Aurora Borealis on April 18, 2021 @ Hopeman, Moray, Scotland
© Alan C Tough
Aurora Borealis on April 18, 2021 @ Hopeman, Moray, Scotland
Red. Green. Purple. These are the colors we usually see during any display of auroras. On April 18th, Alan C. Tough of Hopeman, Moray, Scotland saw something else. "Black," he says. In the photo below, "note the dark vertical strip above the green band, which is devoid of any normal auroral colour."

Black auroras have been seen before. They are dark rings or black blobs that sometimes appear in an otherwise ordinary expanse of auroral light. Some researchers call them "anti-auroras." The black auroras in Tough's photo are circled here.

Ordinary auroras are caused by electrons raining down from space, hitting Earth's upper atmosphere and making the air glow. Black auroras are the opposite. Instead of electrons raining down, electrons are propelled upward, back into space. This diagram shows what happens:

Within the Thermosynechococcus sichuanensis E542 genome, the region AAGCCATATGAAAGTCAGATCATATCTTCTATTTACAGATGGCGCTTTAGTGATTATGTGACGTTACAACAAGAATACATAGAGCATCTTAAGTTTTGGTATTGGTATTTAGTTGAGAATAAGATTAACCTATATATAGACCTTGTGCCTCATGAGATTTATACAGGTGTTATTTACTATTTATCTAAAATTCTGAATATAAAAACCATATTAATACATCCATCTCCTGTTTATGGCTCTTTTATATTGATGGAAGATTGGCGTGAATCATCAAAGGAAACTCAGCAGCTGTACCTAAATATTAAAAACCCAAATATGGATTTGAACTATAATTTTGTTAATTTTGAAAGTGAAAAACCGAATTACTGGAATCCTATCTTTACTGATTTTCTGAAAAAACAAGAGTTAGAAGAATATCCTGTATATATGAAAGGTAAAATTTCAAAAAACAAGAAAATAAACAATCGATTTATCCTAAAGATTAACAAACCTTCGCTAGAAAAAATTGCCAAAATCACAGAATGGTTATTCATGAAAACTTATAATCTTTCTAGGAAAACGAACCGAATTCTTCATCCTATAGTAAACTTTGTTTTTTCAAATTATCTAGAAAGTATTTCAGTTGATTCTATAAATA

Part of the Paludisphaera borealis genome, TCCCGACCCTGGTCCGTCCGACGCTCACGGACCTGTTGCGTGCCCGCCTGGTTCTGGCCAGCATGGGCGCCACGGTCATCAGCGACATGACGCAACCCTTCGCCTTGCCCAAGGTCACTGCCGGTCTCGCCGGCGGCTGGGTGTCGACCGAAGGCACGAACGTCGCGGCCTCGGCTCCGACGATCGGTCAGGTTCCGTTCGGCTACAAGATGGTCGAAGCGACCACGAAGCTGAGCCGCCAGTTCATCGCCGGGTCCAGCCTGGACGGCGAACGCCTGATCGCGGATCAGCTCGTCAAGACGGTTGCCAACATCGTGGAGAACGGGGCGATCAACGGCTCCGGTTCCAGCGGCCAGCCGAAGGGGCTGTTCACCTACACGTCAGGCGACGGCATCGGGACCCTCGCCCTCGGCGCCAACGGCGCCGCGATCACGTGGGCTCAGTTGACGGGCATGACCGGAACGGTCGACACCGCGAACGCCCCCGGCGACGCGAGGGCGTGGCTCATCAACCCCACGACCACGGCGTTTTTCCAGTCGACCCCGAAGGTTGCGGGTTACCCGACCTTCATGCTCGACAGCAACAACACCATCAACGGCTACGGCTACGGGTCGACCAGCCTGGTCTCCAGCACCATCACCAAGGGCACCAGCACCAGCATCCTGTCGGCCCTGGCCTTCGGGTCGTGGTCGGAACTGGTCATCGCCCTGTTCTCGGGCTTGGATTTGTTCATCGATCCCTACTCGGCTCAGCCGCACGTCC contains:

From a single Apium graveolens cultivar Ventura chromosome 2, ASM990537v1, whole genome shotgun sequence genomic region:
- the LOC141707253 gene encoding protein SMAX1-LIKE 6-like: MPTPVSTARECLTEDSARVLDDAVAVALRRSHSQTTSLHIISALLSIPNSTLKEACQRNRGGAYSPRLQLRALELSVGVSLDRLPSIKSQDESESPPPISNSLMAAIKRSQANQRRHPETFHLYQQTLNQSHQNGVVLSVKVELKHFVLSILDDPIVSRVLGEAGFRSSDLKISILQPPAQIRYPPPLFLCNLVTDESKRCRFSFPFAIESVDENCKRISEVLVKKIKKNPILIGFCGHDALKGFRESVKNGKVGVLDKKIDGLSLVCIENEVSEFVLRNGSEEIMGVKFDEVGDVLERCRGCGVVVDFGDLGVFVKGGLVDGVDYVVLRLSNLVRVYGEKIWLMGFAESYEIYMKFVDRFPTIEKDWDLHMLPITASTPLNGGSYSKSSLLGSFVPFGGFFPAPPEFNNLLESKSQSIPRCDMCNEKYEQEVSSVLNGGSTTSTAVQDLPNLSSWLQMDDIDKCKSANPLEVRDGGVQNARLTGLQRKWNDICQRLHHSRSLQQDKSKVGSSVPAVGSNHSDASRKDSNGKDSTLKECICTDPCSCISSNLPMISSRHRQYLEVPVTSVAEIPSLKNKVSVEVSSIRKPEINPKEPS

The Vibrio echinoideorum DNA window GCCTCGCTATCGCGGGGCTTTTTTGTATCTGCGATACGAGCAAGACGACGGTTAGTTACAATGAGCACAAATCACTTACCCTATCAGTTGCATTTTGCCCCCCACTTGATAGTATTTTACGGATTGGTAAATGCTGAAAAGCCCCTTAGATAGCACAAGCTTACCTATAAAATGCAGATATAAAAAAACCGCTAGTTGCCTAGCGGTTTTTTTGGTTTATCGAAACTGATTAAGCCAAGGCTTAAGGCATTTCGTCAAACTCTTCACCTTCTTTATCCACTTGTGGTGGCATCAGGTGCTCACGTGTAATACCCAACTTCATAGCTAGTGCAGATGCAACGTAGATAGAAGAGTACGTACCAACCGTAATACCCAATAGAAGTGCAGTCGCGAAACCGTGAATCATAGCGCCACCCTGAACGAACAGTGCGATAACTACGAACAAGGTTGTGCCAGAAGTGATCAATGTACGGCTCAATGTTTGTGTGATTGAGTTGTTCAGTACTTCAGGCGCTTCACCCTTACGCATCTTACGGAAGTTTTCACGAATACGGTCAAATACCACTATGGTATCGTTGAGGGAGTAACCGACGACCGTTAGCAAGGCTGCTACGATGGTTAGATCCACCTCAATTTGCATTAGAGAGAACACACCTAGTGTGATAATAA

black aurora
Europe's fleet of Cluster spacecraft flew in formation over a black aurora on Jan. 14, 2001, and saw the process in action. Sensors onboard the spacecraft detected strong positive electric fields in the black aurora zone. These idiosyncratic fields were stopping, and even reversing, the normal downward rain of aurora-causing electrons.

The study of black auroras is still in its infancy, and forecasters cannot yet predict when or where they might appear. Aurora watchers, the next time a geomagnetic storm erupts, be on the lookout for black.